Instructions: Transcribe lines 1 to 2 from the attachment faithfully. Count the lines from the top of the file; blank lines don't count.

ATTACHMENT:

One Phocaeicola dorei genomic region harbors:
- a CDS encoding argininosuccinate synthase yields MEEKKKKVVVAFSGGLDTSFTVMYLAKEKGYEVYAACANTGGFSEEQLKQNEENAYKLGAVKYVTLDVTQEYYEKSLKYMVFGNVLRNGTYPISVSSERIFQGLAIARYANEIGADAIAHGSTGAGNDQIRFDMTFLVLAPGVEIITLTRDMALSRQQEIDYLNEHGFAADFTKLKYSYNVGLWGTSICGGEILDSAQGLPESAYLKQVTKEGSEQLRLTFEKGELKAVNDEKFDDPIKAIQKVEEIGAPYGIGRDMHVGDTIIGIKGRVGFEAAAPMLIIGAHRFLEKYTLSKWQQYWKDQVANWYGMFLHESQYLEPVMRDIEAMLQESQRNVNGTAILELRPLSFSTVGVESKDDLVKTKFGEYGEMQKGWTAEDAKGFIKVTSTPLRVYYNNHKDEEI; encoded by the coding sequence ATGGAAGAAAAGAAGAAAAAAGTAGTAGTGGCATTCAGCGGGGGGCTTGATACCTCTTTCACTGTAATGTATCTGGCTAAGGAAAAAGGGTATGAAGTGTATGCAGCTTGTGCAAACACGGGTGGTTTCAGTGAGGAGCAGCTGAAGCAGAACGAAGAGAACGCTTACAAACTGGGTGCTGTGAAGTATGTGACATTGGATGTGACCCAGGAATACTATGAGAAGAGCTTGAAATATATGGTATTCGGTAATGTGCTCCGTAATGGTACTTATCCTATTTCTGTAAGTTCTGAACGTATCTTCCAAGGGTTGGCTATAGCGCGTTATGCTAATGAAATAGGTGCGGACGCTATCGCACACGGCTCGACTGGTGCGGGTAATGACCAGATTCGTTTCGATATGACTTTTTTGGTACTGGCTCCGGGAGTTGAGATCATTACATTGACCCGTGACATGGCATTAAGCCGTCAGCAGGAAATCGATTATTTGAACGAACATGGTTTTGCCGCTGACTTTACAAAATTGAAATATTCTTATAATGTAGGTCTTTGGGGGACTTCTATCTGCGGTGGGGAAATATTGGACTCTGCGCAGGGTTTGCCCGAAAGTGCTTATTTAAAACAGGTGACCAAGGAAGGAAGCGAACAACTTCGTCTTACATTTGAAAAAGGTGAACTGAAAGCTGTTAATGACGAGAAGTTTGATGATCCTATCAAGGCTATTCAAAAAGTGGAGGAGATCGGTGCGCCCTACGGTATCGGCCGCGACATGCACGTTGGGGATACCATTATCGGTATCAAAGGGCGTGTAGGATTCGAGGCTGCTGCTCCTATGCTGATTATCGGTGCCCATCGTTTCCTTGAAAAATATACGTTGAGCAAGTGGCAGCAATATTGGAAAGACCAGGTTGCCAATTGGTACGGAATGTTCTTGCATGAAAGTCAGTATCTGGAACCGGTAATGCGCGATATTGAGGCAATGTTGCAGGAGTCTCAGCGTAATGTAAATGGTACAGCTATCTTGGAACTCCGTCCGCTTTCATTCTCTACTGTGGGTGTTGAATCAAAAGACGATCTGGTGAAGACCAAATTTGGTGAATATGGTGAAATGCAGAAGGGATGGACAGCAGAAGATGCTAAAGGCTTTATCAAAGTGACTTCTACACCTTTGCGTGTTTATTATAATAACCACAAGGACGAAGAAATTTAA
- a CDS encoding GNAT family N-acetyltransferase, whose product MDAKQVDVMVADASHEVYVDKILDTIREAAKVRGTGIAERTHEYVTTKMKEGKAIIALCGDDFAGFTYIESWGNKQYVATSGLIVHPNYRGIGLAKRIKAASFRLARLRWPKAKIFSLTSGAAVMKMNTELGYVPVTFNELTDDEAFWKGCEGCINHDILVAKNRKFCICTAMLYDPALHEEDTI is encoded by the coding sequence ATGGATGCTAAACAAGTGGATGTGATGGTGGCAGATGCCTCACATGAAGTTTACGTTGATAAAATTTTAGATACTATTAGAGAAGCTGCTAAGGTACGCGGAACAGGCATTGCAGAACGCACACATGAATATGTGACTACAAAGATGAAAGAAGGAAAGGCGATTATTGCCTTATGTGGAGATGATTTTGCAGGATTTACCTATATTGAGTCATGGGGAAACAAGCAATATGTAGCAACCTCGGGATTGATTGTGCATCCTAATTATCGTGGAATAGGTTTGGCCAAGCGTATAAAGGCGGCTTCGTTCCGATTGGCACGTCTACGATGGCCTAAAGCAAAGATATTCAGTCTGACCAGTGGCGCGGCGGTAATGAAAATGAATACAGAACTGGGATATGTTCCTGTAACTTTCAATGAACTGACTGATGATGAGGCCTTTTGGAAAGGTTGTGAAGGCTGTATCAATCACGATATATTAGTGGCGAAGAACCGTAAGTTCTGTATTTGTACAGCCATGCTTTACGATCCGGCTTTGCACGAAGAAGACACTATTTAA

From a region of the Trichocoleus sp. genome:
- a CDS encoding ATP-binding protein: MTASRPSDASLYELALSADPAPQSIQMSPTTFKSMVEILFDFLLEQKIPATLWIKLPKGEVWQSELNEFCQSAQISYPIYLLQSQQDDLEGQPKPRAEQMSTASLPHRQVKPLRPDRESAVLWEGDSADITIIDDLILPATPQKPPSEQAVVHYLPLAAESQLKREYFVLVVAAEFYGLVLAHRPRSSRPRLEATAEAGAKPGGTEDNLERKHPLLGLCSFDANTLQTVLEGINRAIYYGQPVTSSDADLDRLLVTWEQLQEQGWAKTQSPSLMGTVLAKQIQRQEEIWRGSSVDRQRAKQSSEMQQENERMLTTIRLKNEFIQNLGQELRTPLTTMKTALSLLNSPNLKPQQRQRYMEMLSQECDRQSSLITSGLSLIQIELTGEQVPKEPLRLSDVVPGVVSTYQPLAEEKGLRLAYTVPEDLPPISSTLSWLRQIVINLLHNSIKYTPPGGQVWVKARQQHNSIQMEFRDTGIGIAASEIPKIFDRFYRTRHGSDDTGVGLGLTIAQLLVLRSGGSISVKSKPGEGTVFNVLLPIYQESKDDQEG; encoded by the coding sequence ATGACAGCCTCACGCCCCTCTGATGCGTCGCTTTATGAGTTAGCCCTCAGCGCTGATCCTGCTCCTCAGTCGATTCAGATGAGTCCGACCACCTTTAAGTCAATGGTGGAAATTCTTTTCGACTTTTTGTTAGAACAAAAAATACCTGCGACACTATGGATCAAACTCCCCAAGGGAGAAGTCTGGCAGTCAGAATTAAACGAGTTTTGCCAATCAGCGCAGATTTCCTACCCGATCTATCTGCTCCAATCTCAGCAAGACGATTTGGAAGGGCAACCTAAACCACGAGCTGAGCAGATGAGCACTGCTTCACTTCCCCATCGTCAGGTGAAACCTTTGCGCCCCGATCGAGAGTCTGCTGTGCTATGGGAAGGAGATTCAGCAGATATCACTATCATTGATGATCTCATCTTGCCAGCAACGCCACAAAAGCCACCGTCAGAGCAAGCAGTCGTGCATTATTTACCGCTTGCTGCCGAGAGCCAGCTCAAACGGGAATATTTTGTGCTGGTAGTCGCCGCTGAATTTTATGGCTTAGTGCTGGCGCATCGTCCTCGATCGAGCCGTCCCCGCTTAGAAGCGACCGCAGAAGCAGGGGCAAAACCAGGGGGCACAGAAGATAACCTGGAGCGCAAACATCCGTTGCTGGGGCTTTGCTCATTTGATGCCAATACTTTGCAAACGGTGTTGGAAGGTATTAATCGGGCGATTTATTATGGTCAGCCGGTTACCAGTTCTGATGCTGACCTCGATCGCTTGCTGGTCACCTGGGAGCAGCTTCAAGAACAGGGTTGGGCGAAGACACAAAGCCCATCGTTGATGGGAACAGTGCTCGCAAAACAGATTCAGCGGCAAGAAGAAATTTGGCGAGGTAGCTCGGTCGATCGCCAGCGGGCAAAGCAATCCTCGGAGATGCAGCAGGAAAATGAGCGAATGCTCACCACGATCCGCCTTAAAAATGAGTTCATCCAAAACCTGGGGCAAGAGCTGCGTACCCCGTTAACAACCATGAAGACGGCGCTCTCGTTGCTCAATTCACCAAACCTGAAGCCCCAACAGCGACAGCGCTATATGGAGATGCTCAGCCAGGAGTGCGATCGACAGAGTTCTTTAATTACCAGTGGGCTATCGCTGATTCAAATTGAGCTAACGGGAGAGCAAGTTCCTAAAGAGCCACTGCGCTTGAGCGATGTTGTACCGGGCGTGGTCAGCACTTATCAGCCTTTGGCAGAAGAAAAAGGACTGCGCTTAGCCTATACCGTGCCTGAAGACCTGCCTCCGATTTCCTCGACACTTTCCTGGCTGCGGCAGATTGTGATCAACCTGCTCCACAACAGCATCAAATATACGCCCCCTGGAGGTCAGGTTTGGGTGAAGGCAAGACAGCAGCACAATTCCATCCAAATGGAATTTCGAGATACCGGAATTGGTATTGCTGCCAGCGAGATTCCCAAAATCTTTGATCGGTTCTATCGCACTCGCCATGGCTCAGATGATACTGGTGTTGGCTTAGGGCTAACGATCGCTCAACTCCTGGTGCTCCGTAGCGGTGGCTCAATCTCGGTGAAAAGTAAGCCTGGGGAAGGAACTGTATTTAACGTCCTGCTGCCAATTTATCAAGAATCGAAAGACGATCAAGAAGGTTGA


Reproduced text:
One Phocaeicola dorei genomic region harbors:
- a CDS encoding argininosuccinate synthase yields MEEKKKKVVVAFSGGLDTSFTVMYLAKEKGYEVYAACANTGGFSEEQLKQNEENAYKLGAVKYVTLDVTQEYYEKSLKYMVFGNVLRNGTYPISVSSERIFQGLAIARYANEIGADAIAHGSTGAGNDQIRFDMTFLVLAPGVEIITLTRDMALSRQQEIDYLNEHGFAADFTKLKYSYNVGLWGTSICGGEILDSAQGLPESAYLKQVTKEGSEQLRLTFEKGELKAVNDEKFDDPIKAIQKVEEIGAPYGIGRDMHVGDTIIGIKGRVGFEAAAPMLIIGAHRFLEKYTLSKWQQYWKDQVANWYGMFLHESQYLEPVMRDIEAMLQESQRNVNGTAILELRPLSFSTVGVESKDDLVKTKFGEYGEMQKGWTAEDAKGFIKVTSTPLRVYYNNHKDEEI; encoded by the coding sequence ATGGAAGAAAAGAAGAAAAAAGTAGTAGTGGCATTCAGCGGGGGGCTTGATACCTCTTTCACTGTAATGTATCTGGCTAAGGAAAAAGGGTATGAAGTGTATGCAGCTTGTGCAAACACGGGTGGTTTCAGTGAGGAGCAGCTGAAGCAGAACGAAGAGAACGCTTACAAACTGGGTGCTGTGAAGTATGTGACATTGGATGTGACCCAGGAATACTATGAGAAGAGCTTGAAATATATGGTATTCGGTAATGTGCTCCGTAATGGTACTTATCCTATTTCTGTAAGTTCTGAACGTATCTTCCAAGGGTTGGCTATAGCGCGTTATGCTAATGAAATAGGTGCGGACGCTATCGCACACGGCTCGACTGGTGCGGGTAATGACCAGATTCGTTTCGATATGACTTTTTTGGTACTGGCTCCGGGAGTTGAGATCATTACATTGACCCGTGACATGGCATTAAGCCGTCAGCAGGAAATCGATTATTTGAACGAACATGGTTTTGCCGCTGACTTTACAAAATTGAAATATTCTTATAATGTAGGTCTTTGGGGGACTTCTATCTGCGGTGGGGAAATATTGGACTCTGCGCAGGGTTTGCCCGAAAGTGCTTATTTAAAACAGGTGACCAAGGAAGGAAGCGAACAACTTCGTCTTACATTTGAAAAAGGTGAACTGAAAGCTGTTAATGACGAGAAGTTTGATGATCCTATCAAGGCTATTCAAAAAGTGGAGGAGATCGGTGCGCCCTACGGTATCGGCCGCGACATGCACGTTGGGGATACCATTATCGGTATCAAAGGGCGTGTAGGATTCGAGGCTGCTGCTCCTATGCTGATTATCGGTGCCCATCGTTTCCTTGAAAAATATACGTTGAGCAAGTGGCAGCAATATTGGAAAGACCAGGTTGCCAATTGGTACGGAATGTTCTTGCATGAAAGTCAGTATCTGGAACCGGTAATGCGCGATATTGAGGCAATGTTGCAGGAGTCTCAGCGTAATGTAAATGGTACAGCTATCTTGGAACTCCGTCCGCTTTCATTCTCTACTGTGGGTGTTGAATCAAAAGACGATCTGGTGAAGACCAAATTTGGTGAATATGGTGAAATGCAGAAGGGATGGACAGCAGAAGATGCTAAAGGCTTTATCAAAGTGACTTCTACACCTTTGCGTGTTTATTATAATAACCACAAGGACGAAGAAATTTAA